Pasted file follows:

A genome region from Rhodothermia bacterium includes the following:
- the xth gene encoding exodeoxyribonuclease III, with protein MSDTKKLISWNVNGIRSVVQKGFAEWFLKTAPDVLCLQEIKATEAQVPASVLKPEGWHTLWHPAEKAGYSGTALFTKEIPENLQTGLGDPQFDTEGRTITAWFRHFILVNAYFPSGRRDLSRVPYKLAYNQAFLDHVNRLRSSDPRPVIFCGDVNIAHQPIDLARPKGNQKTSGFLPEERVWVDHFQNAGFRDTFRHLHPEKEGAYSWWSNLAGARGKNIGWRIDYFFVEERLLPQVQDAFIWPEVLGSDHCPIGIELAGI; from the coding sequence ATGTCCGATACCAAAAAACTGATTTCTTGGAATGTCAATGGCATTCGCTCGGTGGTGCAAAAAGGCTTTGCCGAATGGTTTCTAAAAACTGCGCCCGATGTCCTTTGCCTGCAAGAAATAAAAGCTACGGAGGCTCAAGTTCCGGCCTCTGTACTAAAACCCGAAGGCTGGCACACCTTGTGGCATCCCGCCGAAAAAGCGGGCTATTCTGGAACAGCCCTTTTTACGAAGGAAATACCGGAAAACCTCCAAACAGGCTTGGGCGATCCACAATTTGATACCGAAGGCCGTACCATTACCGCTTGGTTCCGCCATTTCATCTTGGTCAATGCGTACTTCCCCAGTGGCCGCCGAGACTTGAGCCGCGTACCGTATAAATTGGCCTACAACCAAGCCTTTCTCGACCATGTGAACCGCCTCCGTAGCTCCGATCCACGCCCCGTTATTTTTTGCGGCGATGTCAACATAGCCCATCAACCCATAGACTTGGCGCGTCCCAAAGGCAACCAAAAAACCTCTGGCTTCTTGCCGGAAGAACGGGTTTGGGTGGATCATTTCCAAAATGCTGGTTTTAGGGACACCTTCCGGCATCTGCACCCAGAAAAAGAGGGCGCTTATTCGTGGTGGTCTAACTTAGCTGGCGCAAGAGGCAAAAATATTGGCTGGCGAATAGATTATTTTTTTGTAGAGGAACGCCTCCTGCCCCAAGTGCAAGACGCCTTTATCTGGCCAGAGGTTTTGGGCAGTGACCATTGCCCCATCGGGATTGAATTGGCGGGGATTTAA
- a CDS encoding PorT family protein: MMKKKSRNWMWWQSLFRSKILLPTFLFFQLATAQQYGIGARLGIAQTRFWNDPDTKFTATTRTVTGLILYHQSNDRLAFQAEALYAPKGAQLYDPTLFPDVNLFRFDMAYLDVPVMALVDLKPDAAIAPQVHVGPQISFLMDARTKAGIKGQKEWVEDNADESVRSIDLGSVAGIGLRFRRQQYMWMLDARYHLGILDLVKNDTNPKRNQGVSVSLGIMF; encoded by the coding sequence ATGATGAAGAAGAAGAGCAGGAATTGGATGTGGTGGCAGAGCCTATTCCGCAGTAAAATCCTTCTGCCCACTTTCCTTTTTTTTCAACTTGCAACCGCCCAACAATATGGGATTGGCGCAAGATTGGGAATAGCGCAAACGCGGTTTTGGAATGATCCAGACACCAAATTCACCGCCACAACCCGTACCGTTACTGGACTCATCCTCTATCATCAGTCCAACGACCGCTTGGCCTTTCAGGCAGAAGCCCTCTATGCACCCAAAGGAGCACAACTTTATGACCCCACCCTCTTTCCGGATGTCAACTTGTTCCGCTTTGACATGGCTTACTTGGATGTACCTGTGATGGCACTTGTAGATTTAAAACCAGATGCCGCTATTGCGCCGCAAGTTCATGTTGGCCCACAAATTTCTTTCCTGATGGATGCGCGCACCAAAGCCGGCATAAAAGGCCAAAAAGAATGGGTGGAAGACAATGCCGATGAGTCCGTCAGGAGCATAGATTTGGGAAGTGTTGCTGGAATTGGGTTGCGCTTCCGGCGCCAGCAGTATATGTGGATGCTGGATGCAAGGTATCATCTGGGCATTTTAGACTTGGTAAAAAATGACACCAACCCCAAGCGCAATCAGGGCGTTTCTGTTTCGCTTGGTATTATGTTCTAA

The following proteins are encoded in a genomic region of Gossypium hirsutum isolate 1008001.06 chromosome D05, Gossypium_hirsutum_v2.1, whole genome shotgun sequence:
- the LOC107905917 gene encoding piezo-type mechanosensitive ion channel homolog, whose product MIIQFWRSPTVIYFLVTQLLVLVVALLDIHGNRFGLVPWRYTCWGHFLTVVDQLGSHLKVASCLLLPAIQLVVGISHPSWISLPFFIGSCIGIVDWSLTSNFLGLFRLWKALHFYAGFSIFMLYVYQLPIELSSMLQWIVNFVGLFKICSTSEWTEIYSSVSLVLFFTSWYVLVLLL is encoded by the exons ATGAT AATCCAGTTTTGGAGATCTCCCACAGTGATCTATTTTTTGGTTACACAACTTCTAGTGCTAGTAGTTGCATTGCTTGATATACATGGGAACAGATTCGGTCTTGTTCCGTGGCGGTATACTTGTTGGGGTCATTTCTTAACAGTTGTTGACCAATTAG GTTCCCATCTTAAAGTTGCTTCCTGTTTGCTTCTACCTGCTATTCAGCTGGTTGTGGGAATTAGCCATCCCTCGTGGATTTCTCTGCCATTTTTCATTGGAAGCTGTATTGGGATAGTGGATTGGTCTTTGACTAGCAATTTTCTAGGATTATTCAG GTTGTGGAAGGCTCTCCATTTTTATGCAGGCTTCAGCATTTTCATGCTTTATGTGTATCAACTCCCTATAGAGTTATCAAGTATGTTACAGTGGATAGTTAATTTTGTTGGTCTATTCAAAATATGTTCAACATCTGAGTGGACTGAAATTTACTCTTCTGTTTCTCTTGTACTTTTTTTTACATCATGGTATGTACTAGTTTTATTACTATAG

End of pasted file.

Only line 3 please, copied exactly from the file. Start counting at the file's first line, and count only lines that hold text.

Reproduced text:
- a CDS encoding PorT family protein: MMKKKSRNWMWWQSLFRSKILLPTFLFFQLATAQQYGIGARLGIAQTRFWNDPDTKFTATTRTVTGLILYHQSNDRLAFQAEALYAPKGAQLYDPTLFPDVNLFRFDMAYLDVPVMALVDLKPDAAIAPQVHVGPQISFLMDARTKAGIKGQKEWVEDNADESVRSIDLGSVAGIGLRFRRQQYMWMLDARYHLGILDLVKNDTNPKRNQGVSVSLGIMF; encoded by the coding sequence ATGATGAAGAAGAAGAGCAGGAATTGGATGTGGTGGCAGAGCCTATTCCGCAGTAAAATCCTTCTGCCCACTTTCCTTTTTTTTCAACTTGCAACCGCCCAACAATATGGGATTGGCGCAAGATTGGGAATAGCGCAAACGCGGTTTTGGAATGATCCAGACACCAAATTCACCGCCACAACCCGTACCGTTACTGGACTCATCCTCTATCATCAGTCCAACGACCGCTTGGCCTTTCAGGCAGAAGCCCTCTATGCACCCAAAGGAGCACAACTTTATGACCCCACCCTCTTTCCGGATGTCAACTTGTTCCGCTTTGACATGGCTTACTTGGATGTACCTGTGATGGCACTTGTAGATTTAAAACCAGATGCCGCTATTGCGCCGCAAGTTCATGTTGGCCCACAAATTTCTTTCCTGATGGATGCGCGCACCAAAGCCGGCATAAAAGGCCAAAAAGAATGGGTGGAAGACAATGCCGATGAGTCCGTCAGGAGCATAGATTTGGGAAGTGTTGCTGGAATTGGGTTGCGCTTCCGGCGCCAGCAGTATATGTGGATGCTGGATGCAAGGTATCATCTGGGCATTTTAGACTTGGTAAAAAATGACACCAACCCCAAGCGCAATCAGGGCGTTTCTGTTTCGCTTGGTATTATGTTCTAA